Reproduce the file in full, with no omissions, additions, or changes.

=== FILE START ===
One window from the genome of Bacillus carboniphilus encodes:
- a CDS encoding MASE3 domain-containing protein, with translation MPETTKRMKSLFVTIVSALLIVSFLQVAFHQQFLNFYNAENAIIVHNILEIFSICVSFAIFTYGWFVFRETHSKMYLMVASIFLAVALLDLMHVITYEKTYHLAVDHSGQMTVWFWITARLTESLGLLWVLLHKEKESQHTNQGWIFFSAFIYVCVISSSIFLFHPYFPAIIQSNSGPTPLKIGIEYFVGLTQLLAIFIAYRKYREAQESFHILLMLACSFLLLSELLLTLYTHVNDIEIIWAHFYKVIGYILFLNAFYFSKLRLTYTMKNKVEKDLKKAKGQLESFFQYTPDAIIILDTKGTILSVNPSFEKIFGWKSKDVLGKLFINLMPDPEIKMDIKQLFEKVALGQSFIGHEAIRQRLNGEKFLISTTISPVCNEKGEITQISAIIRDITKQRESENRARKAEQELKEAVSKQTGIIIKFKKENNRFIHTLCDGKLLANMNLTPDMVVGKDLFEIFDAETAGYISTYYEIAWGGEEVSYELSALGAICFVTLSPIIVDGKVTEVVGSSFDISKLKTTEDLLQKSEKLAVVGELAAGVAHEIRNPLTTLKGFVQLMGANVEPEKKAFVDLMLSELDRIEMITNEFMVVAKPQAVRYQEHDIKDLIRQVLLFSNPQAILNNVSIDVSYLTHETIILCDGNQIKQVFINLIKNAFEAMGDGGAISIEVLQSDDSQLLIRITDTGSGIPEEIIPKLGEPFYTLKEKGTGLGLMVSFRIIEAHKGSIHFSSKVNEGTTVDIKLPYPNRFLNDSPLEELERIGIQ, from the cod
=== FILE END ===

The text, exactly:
One window from the genome of Bacillus carboniphilus encodes:
- a CDS encoding MASE3 domain-containing protein, with translation MPETTKRMKSLFVTIVSALLIVSFLQVAFHQQFLNFYNAENAIIVHNILEIFSICVSFAIFTYGWFVFRETHSKMYLMVASIFLAVALLDLMHVITYEKTYHLAVDHSGQMTVWFWITARLTESLGLLWVLLHKEKESQHTNQGWIFFSAFIYVCVISSSIFLFHPYFPAIIQSNSGPTPLKIGIEYFVGLTQLLAIFIAYRKYREAQESFHILLMLACSFLLLSELLLTLYTHVNDIEIIWAHFYKVIGYILFLNAFYFSKLRLTYTMKNKVEKDLKKAKGQLESFFQYTPDAIIILDTKGTILSVNPSFEKIFGWKSKDVLGKLFINLMPDPEIKMDIKQLFEKVALGQSFIGHEAIRQRLNGEKFLISTTISPVCNEKGEITQISAIIRDITKQRESENRARKAEQELKEAVSKQTGIIIKFKKENNRFIHTLCDGKLLANMNLTPDMVVGKDLFEIFDAETAGYISTYYEIAWGGEEVSYELSALGAICFVTLSPIIVDGKVTEVVGSSFDISKLKTTEDLLQKSEKLAVVGELAAGVAHEIRNPLTTLKGFVQLMGANVEPEKKAFVDLMLSELDRIEMITNEFMVVAKPQAVRYQEHDIKDLIRQVLLFSNPQAILNNVSIDVSYLTHETIILCDGNQIKQVFINLIKNAFEAMGDGGAISIEVLQSDDSQLLIRITDTGSGIPEEIIPKLGEPFYTLKEKGTGLGLMVSFRIIEAHKGSIHFSSKVNEGTTVDIKLPYPNRFLNDSPLEELERIGIQ, from the cod